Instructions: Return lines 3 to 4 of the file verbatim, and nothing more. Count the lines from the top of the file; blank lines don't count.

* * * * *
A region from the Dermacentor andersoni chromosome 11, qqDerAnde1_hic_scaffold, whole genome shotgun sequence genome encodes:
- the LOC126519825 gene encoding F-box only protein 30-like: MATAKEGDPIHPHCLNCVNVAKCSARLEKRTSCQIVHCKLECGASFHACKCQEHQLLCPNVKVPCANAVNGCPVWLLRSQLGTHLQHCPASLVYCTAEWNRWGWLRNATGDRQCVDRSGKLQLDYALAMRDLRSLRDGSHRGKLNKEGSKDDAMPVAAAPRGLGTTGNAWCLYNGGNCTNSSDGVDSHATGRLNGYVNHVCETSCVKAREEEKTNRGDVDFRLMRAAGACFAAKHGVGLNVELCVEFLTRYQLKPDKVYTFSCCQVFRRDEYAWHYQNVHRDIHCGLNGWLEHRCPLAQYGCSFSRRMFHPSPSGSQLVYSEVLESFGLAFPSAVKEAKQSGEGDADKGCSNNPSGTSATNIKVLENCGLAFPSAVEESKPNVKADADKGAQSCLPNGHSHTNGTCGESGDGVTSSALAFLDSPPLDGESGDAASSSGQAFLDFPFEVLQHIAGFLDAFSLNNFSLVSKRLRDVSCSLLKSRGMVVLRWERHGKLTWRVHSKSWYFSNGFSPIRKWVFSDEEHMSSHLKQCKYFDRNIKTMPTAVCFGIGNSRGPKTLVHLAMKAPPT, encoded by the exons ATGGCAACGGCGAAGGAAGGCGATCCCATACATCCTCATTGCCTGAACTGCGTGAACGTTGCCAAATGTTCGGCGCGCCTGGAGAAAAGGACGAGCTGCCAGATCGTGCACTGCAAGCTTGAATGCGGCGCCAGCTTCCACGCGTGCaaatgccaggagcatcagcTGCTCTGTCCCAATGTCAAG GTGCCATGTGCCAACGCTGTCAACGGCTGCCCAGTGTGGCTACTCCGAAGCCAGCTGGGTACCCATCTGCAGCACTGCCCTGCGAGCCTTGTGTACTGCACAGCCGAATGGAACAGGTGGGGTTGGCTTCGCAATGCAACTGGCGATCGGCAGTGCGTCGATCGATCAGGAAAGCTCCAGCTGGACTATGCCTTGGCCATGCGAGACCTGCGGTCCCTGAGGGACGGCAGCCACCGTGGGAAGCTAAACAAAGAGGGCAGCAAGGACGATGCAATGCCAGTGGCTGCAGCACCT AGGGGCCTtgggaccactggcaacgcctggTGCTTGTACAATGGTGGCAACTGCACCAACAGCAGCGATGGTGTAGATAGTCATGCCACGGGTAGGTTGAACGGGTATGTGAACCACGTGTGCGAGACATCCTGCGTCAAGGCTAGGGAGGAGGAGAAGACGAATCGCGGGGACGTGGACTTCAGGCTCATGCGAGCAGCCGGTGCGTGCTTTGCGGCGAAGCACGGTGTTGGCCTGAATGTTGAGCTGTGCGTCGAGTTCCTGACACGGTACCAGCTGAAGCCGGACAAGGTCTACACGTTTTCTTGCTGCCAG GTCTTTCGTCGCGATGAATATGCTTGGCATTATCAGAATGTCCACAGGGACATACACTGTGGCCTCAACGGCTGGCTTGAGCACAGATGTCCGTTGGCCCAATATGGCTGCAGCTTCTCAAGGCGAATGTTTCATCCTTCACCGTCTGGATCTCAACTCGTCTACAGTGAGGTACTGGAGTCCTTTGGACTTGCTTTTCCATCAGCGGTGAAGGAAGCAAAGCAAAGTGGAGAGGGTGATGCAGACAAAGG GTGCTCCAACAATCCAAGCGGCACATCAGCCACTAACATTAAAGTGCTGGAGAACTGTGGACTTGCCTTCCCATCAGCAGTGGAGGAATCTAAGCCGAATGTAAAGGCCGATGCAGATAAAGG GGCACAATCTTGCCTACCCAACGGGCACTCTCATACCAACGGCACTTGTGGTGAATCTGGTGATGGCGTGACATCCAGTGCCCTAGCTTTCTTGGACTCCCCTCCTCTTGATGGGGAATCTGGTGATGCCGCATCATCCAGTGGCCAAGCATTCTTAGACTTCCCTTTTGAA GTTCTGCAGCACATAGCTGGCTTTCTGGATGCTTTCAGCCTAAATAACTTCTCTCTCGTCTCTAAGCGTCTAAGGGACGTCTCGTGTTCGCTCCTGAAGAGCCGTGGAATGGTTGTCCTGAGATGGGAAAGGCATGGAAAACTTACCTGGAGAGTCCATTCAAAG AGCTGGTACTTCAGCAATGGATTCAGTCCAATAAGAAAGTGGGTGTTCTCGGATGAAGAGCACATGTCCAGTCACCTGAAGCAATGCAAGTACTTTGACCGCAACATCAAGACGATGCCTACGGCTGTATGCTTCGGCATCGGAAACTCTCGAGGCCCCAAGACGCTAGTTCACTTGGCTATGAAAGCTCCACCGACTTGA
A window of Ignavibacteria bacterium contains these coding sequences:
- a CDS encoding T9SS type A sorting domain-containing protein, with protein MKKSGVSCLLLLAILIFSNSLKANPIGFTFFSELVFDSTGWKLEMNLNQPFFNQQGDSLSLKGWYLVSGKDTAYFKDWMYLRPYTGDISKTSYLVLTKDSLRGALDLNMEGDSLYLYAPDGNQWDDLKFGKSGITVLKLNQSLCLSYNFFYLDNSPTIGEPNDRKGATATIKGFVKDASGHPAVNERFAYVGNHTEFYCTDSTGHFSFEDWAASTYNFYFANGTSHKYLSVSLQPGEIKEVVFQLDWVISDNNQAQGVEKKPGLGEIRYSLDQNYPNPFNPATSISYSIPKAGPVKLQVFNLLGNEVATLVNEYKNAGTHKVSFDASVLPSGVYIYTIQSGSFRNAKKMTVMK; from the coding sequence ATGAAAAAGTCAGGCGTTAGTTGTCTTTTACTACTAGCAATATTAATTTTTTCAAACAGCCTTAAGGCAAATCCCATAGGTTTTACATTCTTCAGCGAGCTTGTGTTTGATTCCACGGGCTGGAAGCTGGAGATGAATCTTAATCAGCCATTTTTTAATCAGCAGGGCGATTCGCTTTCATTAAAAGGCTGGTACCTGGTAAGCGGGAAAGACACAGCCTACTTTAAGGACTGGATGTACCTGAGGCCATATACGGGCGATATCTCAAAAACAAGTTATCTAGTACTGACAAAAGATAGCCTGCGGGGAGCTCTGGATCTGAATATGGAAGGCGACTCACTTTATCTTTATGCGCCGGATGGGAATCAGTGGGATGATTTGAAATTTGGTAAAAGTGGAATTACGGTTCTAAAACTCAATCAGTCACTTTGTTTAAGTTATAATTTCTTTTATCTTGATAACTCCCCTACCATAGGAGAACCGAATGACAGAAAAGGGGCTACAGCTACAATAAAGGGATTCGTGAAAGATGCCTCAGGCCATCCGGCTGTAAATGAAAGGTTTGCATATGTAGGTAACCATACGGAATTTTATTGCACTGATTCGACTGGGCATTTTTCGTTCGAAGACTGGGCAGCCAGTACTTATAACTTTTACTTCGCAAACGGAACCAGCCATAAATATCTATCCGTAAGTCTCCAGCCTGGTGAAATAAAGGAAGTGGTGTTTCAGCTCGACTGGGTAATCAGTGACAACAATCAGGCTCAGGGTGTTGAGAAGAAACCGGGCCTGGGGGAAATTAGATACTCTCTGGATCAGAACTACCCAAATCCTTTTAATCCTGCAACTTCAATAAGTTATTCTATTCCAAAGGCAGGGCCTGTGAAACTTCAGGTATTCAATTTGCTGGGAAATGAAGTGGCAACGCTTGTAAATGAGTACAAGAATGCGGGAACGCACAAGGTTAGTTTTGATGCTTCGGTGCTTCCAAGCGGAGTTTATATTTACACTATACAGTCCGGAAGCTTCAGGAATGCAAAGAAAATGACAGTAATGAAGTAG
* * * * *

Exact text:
A window of Ignavibacteria bacterium contains these coding sequences:
- a CDS encoding T9SS type A sorting domain-containing protein, with protein MKKSGVSCLLLLAILIFSNSLKANPIGFTFFSELVFDSTGWKLEMNLNQPFFNQQGDSLSLKGWYLVSGKDTAYFKDWMYLRPYTGDISKTSYLVLTKDSLRGALDLNMEGDSLYLYAPDGNQWDDLKFGKSGITVLKLNQSLCLSYNFFYLDNSPTIGEPNDRKGATATIKGFVKDASGHPAVNERFAYVGNHTEFYCTDSTGHFSFEDWAASTYNFYFANGTSHKYLSVSLQPGEIKEVVFQLDWVISDNNQAQGVEKKPGLGEIRYSLDQNYPNPFNPATSISYSIPKAGPVKLQVFNLLGNEVATLVNEYKNAGTHKVSFDASVLPSGVYIYTIQSGSFRNAKKMTVMK; from the coding sequence ATGAAAAAGTCAGGCGTTAGTTGTCTTTTACTACTAGCAATATTAATTTTTTCAAACAGCCTTAAGGCAAATCCCATAGGTTTTACATTCTTCAGCGAGCTTGTGTTTGATTCCACGGGCTGGAAGCTGGAGATGAATCTTAATCAGCCATTTTTTAATCAGCAGGGCGATTCGCTTTCATTAAAAGGCTGGTACCTGGTAAGCGGGAAAGACACAGCCTACTTTAAGGACTGGATGTACCTGAGGCCATATACGGGCGATATCTCAAAAACAAGTTATCTAGTACTGACAAAAGATAGCCTGCGGGGAGCTCTGGATCTGAATATGGAAGGCGACTCACTTTATCTTTATGCGCCGGATGGGAATCAGTGGGATGATTTGAAATTTGGTAAAAGTGGAATTACGGTTCTAAAACTCAATCAGTCACTTTGTTTAAGTTATAATTTCTTTTATCTTGATAACTCCCCTACCATAGGAGAACCGAATGACAGAAAAGGGGCTACAGCTACAATAAAGGGATTCGTGAAAGATGCCTCAGGCCATCCGGCTGTAAATGAAAGGTTTGCATATGTAGGTAACCATACGGAATTTTATTGCACTGATTCGACTGGGCATTTTTCGTTCGAAGACTGGGCAGCCAGTACTTATAACTTTTACTTCGCAAACGGAACCAGCCATAAATATCTATCCGTAAGTCTCCAGCCTGGTGAAATAAAGGAAGTGGTGTTTCAGCTCGACTGGGTAATCAGTGACAACAATCAGGCTCAGGGTGTTGAGAAGAAACCGGGCCTGGGGGAAATTAGATACTCTCTGGATCAGAACTACCCAAATCCTTTTAATCCTGCAACTTCAATAAGTTATTCTATTCCAAAGGCAGGGCCTGTGAAACTTCAGGTATTCAATTTGCTGGGAAATGAAGTGGCAACGCTTGTAAATGAGTACAAGAATGCGGGAACGCACAAGGTTAGTTTTGATGCTTCGGTGCTTCCAAGCGGAGTTTATATTTACACTATACAGTCCGGAAGCTTCAGGAATGCAAAGAAAATGACAGTAATGAAGTAG